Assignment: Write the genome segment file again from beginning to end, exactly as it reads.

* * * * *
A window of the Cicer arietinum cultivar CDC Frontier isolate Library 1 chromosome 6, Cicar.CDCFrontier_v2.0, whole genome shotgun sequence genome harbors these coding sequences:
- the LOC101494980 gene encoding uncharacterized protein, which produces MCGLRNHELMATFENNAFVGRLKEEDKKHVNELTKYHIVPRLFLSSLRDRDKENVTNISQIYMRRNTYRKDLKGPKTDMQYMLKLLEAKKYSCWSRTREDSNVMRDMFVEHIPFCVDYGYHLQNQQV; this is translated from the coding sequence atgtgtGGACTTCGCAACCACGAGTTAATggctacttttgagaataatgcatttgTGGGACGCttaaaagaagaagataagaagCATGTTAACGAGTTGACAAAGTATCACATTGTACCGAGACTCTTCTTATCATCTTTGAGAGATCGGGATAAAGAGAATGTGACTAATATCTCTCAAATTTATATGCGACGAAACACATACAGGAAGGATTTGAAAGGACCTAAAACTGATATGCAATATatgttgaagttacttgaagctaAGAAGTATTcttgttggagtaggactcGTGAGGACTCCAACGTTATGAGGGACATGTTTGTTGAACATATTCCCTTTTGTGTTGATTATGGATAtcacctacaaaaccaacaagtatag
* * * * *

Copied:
A window of the Cicer arietinum cultivar CDC Frontier isolate Library 1 chromosome 6, Cicar.CDCFrontier_v2.0, whole genome shotgun sequence genome harbors these coding sequences:
- the LOC101494980 gene encoding uncharacterized protein, which produces MCGLRNHELMATFENNAFVGRLKEEDKKHVNELTKYHIVPRLFLSSLRDRDKENVTNISQIYMRRNTYRKDLKGPKTDMQYMLKLLEAKKYSCWSRTREDSNVMRDMFVEHIPFCVDYGYHLQNQQV; this is translated from the coding sequence atgtgtGGACTTCGCAACCACGAGTTAATggctacttttgagaataatgcatttgTGGGACGCttaaaagaagaagataagaagCATGTTAACGAGTTGACAAAGTATCACATTGTACCGAGACTCTTCTTATCATCTTTGAGAGATCGGGATAAAGAGAATGTGACTAATATCTCTCAAATTTATATGCGACGAAACACATACAGGAAGGATTTGAAAGGACCTAAAACTGATATGCAATATatgttgaagttacttgaagctaAGAAGTATTcttgttggagtaggactcGTGAGGACTCCAACGTTATGAGGGACATGTTTGTTGAACATATTCCCTTTTGTGTTGATTATGGATAtcacctacaaaaccaacaagtatag